“This is a very sad day at the Texas State Aquarium,” remarked Aquarium Chief Marketing Officer Richard E. Glover, Jr. “We are working diligently to find out what caused the adverse reaction, and we will keep the public informed with any updates.”
Our eggs are cooler than the Easter kind…
The semi creepy-looking brown, ovular pods look more like they come from outer space than from the body of a carpet shark. While there’s much to be said of the similarities between the depths of space and the world’s oceans, shark eggs and alien eggs may have more in common than we might ever know…but here’s what we can tell you about shark eggs:
Of the world’s approximately 400 species of sharks, around 40% of them are oviparous, or egg laying animals. The spiral and augur-shaped eggs laid by carpet sharks, also called “mermaid’s pouches,” come from the Aquarium’s Horned Sharks, Brown-banded Bamboo Sharks, and our White-spotted Bamboo Sharks.
Aquarist Rafael Calderon says that the sharks maintain a regular egg laying cycle, with the Horned Sharks laying around 4-6 eggs per year, while the bamboo sharks do so almost monthly. Horned Shark embryos take around 6-10 months to develop, depending on water temperature. Upon hatching, the young pups will often measure around 5.9 – 6.3 inches in length.
In oviparous shark species, the young get their nourishment from a yolk sac. They may take several months to hatch. In some species, the eggs stay inside the female for a period of time before they are laid, so that the young have a chance to develop more fully and spend less time in the vulnerable, immobile egg cases before they hatch.
Egg cases are usually covered with adhesive fibers that adhere to substrate like corals or seaweed, or the ocean’s bottom, Calderon explains. “Yeah, they may look kind of gross and have a fibrous substance on them, but it’s a good thing. In the wild, predators will go after the eggs, but if they’re attached to something, they definitely are harder to see.”
Calderon says the carpet sharks, all West Coast natives, are known for being a gentle, docile species.
“They’re mostly nocturnal, and they even like to ‘cuddle’ when they sleep,” he says, “They kind of dog pile onto one another. It’s cute.”
Come visit our bamboo sharks in our outdoor Shark Touch exhibit, and our Horned Sharks in our Islands of Steel exhibit!
Andrea was just 6 years old when her grandpa took her to see a presentation in London about orca whales; the length of the show was the length of time it took to capture the young girl’s heart – hook, line, and sinker.
Ever since that fateful excursion, Andrea knew that working with animals would be a large part of her future. Now in her early thirties and holding a bachelor’s degree in Marine Sciences from the University of Maine and a master’s degree in Marine Fishery Sciences from Scotland’s University of Aberdeen (not to mention studying abroad in Australia), she’s been a dolphin trainer at a marine park in Turkey, worked with cetaceans in Curacao, and also done animal work in Germany and Austria.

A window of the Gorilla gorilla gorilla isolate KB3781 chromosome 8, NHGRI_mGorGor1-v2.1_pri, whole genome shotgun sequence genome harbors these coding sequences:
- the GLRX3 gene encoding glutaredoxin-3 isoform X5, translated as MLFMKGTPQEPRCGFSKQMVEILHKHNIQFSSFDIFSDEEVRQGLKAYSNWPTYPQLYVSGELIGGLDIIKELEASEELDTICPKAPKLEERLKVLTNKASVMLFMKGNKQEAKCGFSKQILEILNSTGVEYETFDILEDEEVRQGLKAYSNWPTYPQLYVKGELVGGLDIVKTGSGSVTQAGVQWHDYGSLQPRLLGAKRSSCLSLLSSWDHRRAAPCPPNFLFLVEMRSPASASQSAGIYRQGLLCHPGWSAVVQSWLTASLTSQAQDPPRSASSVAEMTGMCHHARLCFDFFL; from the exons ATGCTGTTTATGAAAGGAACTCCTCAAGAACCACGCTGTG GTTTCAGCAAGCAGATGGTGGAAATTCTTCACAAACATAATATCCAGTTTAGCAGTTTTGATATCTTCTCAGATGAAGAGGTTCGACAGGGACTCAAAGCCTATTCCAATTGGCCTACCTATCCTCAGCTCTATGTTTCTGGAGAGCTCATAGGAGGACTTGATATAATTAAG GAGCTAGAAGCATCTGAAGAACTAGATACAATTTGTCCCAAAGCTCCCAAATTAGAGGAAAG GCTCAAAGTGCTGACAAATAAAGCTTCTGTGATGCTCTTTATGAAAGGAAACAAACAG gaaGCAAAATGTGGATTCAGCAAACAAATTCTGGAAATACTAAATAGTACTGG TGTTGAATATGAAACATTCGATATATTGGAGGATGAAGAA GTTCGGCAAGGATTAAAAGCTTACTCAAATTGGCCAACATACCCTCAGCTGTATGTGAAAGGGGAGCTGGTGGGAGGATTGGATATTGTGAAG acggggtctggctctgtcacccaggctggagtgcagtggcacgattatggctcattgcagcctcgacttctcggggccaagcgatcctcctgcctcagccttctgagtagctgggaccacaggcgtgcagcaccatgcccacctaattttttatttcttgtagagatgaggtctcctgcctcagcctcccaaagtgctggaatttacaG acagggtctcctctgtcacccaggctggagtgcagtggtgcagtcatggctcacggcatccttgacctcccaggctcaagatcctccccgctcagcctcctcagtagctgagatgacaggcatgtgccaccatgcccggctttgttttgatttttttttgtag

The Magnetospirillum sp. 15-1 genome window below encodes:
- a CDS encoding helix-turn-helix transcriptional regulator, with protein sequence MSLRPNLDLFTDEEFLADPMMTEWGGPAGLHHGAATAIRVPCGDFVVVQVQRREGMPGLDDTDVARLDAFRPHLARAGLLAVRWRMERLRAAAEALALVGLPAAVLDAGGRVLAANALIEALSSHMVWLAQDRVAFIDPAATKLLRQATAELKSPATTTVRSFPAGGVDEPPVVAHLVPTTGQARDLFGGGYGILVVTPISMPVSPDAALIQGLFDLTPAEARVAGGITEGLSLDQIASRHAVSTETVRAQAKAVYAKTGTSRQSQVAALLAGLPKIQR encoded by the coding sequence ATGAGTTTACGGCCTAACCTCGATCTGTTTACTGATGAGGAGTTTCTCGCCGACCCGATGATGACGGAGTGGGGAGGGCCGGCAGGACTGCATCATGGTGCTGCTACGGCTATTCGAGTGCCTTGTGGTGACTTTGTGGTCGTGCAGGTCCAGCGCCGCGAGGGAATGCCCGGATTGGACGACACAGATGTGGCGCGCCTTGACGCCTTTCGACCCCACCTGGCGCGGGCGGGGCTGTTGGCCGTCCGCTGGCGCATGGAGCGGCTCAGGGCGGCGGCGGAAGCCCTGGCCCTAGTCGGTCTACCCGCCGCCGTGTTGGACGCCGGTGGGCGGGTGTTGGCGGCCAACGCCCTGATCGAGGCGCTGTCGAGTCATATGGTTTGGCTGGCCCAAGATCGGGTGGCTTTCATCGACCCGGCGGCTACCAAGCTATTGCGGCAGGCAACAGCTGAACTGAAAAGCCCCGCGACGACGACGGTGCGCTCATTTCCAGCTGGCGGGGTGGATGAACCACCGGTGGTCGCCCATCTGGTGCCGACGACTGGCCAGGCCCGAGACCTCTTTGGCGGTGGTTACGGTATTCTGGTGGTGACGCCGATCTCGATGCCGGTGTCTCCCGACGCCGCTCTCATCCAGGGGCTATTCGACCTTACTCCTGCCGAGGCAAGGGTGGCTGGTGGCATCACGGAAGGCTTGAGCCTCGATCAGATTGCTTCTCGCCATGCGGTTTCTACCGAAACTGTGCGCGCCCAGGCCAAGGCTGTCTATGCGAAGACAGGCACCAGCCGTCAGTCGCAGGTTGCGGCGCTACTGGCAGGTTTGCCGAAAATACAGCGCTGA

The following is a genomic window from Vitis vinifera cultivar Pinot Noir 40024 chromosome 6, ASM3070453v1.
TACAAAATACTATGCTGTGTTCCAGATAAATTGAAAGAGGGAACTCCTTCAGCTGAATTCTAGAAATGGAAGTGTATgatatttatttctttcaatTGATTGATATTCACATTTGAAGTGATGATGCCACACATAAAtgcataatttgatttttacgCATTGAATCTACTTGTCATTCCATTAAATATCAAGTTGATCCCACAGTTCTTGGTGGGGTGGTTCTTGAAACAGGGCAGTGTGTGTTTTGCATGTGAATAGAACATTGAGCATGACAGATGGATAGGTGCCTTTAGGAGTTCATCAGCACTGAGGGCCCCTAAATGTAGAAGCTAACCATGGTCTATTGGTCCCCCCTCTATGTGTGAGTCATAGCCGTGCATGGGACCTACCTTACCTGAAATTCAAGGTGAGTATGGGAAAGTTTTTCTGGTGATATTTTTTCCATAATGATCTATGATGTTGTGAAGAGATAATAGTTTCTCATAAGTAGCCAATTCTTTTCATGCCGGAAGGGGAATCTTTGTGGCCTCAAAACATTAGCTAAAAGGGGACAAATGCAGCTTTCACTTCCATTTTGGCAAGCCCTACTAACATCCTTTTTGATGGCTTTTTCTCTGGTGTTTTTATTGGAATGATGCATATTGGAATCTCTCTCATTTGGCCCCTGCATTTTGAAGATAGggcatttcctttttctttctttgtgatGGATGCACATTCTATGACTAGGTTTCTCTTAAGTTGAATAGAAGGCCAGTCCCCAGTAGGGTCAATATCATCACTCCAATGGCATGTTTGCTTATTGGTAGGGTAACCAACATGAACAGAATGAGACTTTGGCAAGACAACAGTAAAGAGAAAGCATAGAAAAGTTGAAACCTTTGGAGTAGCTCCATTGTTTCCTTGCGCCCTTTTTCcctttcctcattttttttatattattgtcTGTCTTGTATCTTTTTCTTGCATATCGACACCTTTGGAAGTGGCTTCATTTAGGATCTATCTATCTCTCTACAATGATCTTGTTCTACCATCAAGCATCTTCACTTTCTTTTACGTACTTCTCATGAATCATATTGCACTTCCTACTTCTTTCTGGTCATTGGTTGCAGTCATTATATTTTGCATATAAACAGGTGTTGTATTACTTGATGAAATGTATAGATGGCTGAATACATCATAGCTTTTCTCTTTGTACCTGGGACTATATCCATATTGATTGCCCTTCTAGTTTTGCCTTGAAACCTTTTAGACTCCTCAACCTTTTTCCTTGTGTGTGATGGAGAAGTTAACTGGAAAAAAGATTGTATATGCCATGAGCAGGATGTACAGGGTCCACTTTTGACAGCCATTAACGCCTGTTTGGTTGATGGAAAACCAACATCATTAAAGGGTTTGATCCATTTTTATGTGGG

Still not impressed?
“I also train dogs and wolves on the side,” Andrea mentions with a smile.
Additionally, she teaches behavioral courses online at the Animal Behavior Institute. “I just love teaching – specifically animal psychology and emotions – it’s fun and absolutely fascinating.”
Andrea decided to pay Texas an extended visit after her world travels for the opportunity to work with raptors, namely the owls and hawks that call the Aquarium home. It’s Andrea’s first time working with the birds of prey, helping to round out her career goal of working with as wide a variety of animal species as possible.
Part of being an animal trainer at the Aquarium is training animals to learn and then execute behaviors. The very technical science requires patience, determination, and a deep understanding of animal psychology and emotions. According to Andrea, building trust with raptors can often be a strenuous endeavor.
“It’s definitely different than say, working with a parrot. A parrot will show you affection and build a relationship with you,” she explains, “Oftentimes raptors are a bit wilder. They will learn and then do behaviors, but there’s an evident difference in temperaments.”
And there’s not much more rewarding than seeing a taught behavior learned and then performed by an animal, Andrea says. For example, having an animal volunteer or present a certain part of its body for veterinary technicians to perform a blood draw is a great accomplishment, making the task easier and less stressful on both the animals and humans involved.